The Importance of Access to Justice in French

Rapport sur l'accès à la justice en français

As I explain in my 2011-2012 Annual Report, since having taken the position in 2007, I have demonstrated a keen interest regarding the access to justice in French, given that it is a fundamental right for Francophones who are parties to a judicial proceeding in Ontario to assert their rights in the official language of their choice.

For Francophone citizens, dealing with the public or parapublic sector is often a very different experience than it is for their Anglophone neighbours: their initial contact with a public servant is seldom in their own language; if they feel up to asking for service in French, they constantly have to anticipate the possible scenarios (at best, a sympathetic response; at worst, a humiliating rejection), not to mention the repercussions for themselves and their families. They also have to be prepared for the news that the service they want is unavailable in French or that they will have to wait or go to more trouble, when they know for a fact that the same service is easily accessible to Anglophone citizens.

In my 2008-2009 Annual Report, I had recommended the formation of a committee of legal experts to increase the knowledge of members of the judiciary with respect to language rights and to propose courses of action leading to the appointment of bilingual judges.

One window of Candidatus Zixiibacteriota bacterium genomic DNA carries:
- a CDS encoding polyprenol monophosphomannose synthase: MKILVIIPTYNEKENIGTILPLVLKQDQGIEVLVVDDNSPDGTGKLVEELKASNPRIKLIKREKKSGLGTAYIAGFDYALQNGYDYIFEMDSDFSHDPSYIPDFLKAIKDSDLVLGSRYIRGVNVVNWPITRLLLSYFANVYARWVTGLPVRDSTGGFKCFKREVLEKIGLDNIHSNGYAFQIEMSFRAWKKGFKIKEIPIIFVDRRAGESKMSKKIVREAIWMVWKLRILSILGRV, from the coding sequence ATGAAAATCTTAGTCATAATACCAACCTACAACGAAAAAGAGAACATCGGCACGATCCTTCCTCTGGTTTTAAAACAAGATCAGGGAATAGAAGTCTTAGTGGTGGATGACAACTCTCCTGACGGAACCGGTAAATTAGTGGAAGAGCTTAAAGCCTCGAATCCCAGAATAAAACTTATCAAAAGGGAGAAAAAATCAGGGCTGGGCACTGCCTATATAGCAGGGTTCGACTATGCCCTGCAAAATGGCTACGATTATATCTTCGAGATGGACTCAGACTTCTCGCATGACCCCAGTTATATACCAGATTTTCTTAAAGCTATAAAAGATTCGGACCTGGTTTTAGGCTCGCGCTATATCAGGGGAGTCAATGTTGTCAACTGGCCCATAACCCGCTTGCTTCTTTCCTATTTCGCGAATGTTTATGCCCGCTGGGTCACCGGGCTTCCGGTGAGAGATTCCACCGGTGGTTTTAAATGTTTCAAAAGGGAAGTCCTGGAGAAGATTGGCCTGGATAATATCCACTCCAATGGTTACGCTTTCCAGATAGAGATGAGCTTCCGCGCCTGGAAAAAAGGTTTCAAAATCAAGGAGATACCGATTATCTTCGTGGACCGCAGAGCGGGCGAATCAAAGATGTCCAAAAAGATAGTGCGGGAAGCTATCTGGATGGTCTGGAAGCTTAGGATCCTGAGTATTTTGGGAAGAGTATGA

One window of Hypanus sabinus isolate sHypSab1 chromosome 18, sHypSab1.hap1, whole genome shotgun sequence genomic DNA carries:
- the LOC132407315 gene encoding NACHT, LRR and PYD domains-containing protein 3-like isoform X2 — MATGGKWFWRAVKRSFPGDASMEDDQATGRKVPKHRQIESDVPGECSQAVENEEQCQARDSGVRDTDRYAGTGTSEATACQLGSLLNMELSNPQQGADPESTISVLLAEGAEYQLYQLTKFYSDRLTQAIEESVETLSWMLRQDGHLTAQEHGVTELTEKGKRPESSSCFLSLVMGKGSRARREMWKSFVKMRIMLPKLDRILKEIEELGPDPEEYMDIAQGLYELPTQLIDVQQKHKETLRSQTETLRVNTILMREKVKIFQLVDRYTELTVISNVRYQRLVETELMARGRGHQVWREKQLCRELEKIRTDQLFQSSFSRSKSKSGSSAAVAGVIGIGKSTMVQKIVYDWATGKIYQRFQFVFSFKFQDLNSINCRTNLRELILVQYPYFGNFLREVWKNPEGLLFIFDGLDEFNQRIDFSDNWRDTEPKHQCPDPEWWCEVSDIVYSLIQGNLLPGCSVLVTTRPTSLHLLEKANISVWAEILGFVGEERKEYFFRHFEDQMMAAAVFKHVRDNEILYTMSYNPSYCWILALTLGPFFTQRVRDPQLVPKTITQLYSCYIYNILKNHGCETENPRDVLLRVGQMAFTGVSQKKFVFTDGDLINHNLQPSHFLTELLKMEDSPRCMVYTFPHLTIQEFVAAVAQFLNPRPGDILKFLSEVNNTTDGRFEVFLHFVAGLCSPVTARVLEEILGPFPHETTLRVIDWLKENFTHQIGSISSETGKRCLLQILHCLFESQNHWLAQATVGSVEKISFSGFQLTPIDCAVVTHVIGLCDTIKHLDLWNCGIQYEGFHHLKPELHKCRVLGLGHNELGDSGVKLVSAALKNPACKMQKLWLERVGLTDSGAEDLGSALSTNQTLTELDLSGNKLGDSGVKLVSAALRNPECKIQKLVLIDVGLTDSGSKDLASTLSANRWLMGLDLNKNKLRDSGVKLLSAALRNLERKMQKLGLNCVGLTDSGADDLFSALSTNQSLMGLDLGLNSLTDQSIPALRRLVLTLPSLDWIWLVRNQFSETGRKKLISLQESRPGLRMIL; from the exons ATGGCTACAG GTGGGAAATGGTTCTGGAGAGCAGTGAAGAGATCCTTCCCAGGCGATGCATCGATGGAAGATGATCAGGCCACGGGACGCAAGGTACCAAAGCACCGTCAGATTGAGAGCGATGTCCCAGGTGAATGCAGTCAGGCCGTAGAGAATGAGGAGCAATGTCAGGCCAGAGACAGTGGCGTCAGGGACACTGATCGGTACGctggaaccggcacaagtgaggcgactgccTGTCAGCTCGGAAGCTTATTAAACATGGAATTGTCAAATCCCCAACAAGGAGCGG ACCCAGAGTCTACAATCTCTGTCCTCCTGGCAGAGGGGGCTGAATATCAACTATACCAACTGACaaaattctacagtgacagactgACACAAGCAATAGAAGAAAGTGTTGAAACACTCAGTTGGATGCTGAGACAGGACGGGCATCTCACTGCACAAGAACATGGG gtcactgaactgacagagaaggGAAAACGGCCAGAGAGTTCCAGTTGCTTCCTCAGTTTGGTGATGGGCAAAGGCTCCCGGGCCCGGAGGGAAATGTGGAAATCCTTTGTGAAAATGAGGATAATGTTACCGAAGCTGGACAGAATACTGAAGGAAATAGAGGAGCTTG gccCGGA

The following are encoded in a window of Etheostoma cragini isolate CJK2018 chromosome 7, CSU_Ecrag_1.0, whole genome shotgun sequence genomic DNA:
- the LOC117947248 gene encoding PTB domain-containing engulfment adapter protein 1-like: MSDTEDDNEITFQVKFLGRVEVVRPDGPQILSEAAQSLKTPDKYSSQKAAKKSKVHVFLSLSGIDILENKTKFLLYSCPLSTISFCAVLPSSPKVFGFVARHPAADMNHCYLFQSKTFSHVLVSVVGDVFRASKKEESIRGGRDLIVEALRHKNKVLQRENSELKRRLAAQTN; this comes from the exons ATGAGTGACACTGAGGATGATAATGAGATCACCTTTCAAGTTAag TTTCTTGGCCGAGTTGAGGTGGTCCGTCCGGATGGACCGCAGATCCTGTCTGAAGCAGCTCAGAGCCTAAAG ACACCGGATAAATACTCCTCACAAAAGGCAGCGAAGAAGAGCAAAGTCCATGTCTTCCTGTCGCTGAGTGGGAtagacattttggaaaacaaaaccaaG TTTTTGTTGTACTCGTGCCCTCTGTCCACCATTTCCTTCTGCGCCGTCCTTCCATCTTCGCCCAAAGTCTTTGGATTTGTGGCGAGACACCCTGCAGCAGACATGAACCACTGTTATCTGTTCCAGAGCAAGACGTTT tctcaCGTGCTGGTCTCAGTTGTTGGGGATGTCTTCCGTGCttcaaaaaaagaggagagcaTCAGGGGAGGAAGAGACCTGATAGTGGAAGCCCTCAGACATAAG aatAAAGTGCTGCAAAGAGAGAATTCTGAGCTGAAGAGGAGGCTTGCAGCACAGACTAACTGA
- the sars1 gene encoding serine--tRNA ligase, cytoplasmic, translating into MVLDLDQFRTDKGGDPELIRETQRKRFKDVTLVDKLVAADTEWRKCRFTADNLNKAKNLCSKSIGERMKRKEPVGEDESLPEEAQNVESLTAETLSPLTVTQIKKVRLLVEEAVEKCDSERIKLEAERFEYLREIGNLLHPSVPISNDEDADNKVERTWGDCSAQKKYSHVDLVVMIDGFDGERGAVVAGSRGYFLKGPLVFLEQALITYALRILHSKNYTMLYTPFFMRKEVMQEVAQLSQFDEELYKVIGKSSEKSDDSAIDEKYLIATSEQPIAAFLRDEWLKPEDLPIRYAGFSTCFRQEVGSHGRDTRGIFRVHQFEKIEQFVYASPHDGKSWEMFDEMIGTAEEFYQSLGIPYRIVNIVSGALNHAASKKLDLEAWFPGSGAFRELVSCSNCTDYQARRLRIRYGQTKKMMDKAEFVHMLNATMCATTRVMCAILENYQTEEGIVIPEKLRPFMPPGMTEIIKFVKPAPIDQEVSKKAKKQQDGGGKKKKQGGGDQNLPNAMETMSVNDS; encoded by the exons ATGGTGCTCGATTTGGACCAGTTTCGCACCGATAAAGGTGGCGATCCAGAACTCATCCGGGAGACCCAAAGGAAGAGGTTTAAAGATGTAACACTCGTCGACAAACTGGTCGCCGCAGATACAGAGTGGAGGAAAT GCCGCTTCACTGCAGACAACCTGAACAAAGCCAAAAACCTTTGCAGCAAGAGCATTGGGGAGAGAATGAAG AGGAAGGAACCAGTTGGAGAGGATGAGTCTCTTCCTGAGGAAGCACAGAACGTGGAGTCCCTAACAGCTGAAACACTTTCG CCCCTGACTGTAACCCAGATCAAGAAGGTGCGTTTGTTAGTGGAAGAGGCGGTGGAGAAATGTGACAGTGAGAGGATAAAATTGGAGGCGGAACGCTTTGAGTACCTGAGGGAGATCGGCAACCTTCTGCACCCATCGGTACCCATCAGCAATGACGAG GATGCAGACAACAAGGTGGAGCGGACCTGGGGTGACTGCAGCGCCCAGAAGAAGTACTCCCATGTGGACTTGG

Since then, the Ministry of the Attorney General has established a French Language Services Bench and Bar Advisory Committee that is working hard on the issue. As I was mentioning in the blogs I released on August 2 and August 3, 2012, this Committee has released an excellent report on Access to justice in French. This report precisely describes the steps necessary to ensure that French speakers have meaningful and effective access to justice in French in Ontario while making the most efficient use of existing resources. We will go over the content of this report more thoroughly for you in the following weeks.

I rely upon the leadership of the Ministry of the Attorney General for the implementation of this action plan and I am fully committed to closely monitor this important process. However, while awaiting concrete results, tomorrow, I will draw your attention to some worrisome complaints that reflect how important it is for Ontario Francophones to have access to justice in French. These examples are explained in more detail in my 2011-2012 Annual Report.

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